After Islamic terrorists incinerated 16 acres of the World Trade Center complex in lower Manhattan on September 11, 2001, a catastrophic attack on New York was no longer an abstraction. Iconic skyscrapers, monumental bridges, the Stock Exchange, and other landmarks became potential liabilities, rather than proud trademarks of unassailable success. Sure enough, plenty of terrorist plots have taken aim at everything from the Brooklyn Bridge and the subway system to Times Square and Madison Square Garden. And one can conjure up all sorts of future scenarios that might decimate New York: a dirty bomb let off in Grand Central Terminal, anthrax scattered on the Stock Exchange floor, lethal chemicals poured into the water system.

But such plots assume foreign assistance, a network of terrorists, and months of planning. And so far, at least, the NYPD and federal authorities have proved adept at infiltrating and dismantling Islamic terrorist cabals. Indeed, New York’s size and correspondingly large resources have given its law enforcement agencies the ability to keep one step ahead of the enemy. Even 9/11 itself was a testament to the city’s resilience: its reaction differed radically from the way Port-au-Prince responded to disaster.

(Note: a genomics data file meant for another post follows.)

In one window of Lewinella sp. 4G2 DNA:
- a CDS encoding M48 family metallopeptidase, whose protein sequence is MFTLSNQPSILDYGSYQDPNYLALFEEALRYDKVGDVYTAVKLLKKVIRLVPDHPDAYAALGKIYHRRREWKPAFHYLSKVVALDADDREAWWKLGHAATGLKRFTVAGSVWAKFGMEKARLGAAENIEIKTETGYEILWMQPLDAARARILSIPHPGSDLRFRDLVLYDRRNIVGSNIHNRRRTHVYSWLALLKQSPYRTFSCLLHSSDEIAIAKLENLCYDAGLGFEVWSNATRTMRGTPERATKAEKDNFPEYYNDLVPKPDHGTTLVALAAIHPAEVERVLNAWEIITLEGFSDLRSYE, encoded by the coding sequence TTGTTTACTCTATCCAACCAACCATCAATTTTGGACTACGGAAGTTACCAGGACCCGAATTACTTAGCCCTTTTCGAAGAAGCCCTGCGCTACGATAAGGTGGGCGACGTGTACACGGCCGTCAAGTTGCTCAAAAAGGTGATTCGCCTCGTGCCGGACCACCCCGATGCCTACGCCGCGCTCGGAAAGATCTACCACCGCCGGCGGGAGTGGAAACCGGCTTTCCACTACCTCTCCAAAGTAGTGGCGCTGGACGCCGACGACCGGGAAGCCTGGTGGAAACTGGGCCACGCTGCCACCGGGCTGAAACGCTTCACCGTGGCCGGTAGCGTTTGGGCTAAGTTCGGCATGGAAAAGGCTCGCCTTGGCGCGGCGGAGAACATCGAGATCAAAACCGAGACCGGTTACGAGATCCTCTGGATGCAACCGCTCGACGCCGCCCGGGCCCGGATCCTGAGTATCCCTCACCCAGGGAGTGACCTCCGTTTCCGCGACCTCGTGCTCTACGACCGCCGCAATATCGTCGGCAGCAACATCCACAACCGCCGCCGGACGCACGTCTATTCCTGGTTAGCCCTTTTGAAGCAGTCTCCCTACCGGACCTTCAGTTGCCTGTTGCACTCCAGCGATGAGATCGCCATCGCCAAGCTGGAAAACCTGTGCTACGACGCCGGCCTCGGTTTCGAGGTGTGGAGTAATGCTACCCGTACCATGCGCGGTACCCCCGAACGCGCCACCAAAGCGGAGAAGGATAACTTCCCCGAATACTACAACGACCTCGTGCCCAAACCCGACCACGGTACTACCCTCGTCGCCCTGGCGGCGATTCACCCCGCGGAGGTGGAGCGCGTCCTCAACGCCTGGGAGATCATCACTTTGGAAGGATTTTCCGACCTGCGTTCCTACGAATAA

In short, New York remains a secure place for financiers and captains of industry to profit and thrive—essential to the city’s survival, as it is no longer an industrial powerhouse, agricultural center, or nexus for state or federal government. As for demographic change, illegal immigration may be a nuisance to New York, but the city’s location ensures that the problem won’t get out of hand—as it has in Phoenix and Los Angeles, both a few days’ hike for millions who want to enter the United States.